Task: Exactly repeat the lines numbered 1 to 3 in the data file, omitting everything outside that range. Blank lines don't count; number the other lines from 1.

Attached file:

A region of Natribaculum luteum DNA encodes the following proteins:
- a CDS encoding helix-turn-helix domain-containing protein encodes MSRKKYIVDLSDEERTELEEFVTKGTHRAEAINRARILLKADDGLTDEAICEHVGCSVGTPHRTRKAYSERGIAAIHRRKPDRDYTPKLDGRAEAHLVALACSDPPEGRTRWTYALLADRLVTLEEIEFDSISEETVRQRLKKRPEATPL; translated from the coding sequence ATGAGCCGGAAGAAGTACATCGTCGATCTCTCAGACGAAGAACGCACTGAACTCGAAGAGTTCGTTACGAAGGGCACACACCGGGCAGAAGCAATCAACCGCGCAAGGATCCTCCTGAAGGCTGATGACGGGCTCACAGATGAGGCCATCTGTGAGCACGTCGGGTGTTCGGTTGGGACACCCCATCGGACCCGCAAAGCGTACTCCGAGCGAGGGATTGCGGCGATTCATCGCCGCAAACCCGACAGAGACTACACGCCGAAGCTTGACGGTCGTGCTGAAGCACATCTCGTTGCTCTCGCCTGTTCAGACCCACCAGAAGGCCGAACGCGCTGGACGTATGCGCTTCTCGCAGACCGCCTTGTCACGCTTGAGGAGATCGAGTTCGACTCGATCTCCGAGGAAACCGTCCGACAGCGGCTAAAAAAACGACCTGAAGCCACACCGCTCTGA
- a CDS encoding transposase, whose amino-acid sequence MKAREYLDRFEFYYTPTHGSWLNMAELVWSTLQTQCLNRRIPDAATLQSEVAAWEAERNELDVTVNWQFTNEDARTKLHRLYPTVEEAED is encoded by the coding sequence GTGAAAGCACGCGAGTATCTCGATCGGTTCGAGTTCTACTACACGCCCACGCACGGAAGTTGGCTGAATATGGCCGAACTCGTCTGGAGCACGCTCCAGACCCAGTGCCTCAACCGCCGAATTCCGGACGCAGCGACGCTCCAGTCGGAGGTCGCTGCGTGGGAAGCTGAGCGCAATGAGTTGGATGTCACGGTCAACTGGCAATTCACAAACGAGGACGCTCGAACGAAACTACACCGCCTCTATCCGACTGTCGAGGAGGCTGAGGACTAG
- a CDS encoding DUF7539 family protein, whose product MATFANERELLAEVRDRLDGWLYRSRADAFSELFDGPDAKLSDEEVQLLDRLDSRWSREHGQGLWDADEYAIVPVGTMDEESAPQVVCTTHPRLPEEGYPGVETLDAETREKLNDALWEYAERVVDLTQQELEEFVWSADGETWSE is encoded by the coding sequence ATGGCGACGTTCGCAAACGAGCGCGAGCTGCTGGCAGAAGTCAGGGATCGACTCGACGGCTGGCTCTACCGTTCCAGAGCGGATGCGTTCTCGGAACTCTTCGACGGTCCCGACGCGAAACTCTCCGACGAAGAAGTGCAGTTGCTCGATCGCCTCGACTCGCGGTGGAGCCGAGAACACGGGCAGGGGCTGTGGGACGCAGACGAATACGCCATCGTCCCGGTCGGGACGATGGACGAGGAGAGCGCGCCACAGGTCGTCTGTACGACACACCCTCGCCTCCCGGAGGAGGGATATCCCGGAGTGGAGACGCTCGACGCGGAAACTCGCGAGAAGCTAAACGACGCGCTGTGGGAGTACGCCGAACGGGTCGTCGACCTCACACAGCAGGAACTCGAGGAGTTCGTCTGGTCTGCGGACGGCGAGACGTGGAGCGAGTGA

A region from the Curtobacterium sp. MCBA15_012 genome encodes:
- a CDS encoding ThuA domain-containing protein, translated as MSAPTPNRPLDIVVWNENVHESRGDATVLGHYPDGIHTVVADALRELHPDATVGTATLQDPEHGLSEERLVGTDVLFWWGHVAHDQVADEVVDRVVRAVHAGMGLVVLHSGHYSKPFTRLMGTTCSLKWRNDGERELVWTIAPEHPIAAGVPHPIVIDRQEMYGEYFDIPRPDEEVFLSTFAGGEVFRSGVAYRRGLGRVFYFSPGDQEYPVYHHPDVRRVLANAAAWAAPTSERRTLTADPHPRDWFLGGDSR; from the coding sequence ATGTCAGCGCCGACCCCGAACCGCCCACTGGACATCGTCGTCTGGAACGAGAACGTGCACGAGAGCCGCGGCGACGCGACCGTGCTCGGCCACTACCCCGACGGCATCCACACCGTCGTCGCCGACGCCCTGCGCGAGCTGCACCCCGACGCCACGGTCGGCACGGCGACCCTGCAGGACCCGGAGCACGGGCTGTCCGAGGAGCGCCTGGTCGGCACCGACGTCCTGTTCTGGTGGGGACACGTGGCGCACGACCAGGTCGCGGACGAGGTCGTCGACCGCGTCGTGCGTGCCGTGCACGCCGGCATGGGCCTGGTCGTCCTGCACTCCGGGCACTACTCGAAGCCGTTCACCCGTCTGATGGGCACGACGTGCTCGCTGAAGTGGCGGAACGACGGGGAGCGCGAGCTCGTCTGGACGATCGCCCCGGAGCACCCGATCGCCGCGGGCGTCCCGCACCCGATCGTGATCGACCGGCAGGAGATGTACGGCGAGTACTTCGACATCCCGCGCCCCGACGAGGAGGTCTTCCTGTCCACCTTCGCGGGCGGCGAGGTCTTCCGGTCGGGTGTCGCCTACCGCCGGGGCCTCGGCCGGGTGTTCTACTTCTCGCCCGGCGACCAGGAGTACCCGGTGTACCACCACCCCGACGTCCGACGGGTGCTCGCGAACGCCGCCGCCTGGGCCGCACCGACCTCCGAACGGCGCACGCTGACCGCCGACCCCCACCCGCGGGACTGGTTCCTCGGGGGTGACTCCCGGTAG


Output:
A region of Natribaculum luteum DNA encodes the following proteins:
- a CDS encoding helix-turn-helix domain-containing protein encodes MSRKKYIVDLSDEERTELEEFVTKGTHRAEAINRARILLKADDGLTDEAICEHVGCSVGTPHRTRKAYSERGIAAIHRRKPDRDYTPKLDGRAEAHLVALACSDPPEGRTRWTYALLADRLVTLEEIEFDSISEETVRQRLKKRPEATPL; translated from the coding sequence ATGAGCCGGAAGAAGTACATCGTCGATCTCTCAGACGAAGAACGCACTGAACTCGAAGAGTTCGTTACGAAGGGCACACACCGGGCAGAAGCAATCAACCGCGCAAGGATCCTCCTGAAGGCTGATGACGGGCTCACAGATGAGGCCATCTGTGAGCACGTCGGGTGTTCGGTTGGGACACCCCATCGGACCCGCAAAGCGTACTCCGAGCGAGGGATTGCGGCGATTCATCGCCGCAAACCCGACAGAGACTACACGCCGAAGCTTGACGGTCGTGCTGAAGCACATCTCGTTGCTCTCGCCTGTTCAGACCCACCAGAAGGCCGAACGCGCTGGACGTATGCGCTTCTCGCAGACCGCCTTGTCACGCTTGAGGAGATCGAGTTCGACTCGATCTCCGAGGAAACCGTCCGACAGCGGCTAAAAAAACGACCTGAAGCCACACCGCTCTGA
- a CDS encoding transposase, whose amino-acid sequence MKAREYLDRFEFYYTPTHGSWLNMAELVWSTLQTQCLNRRIPDAATLQSEVAAWEAERNELDVTVNWQFTNEDARTKLHRLYPTVEEAED is encoded by the coding sequence GTGAAAGCACGCGAGTATCTCGATCGGTTCGAGTTCTACTACACGCCCACGCACGGAAGTTGGCTGAATATGGCCGAACTCGTCTGGAGCACGCTCCAGACCCAGTGCCTCAACCGCCGAATTCCGGACGCAGCGACGCTCCAGTCGGAGGTCGCTGCGTGGGAAGCTGAGCGCAATGAGTTGGATGTCACGGTCAACTGGCAATTCACAAACGAGGACGCTCGAACGAAACTACACCGCCTCTATCCGACTGTCGAGGAGGCTGAGGACTAG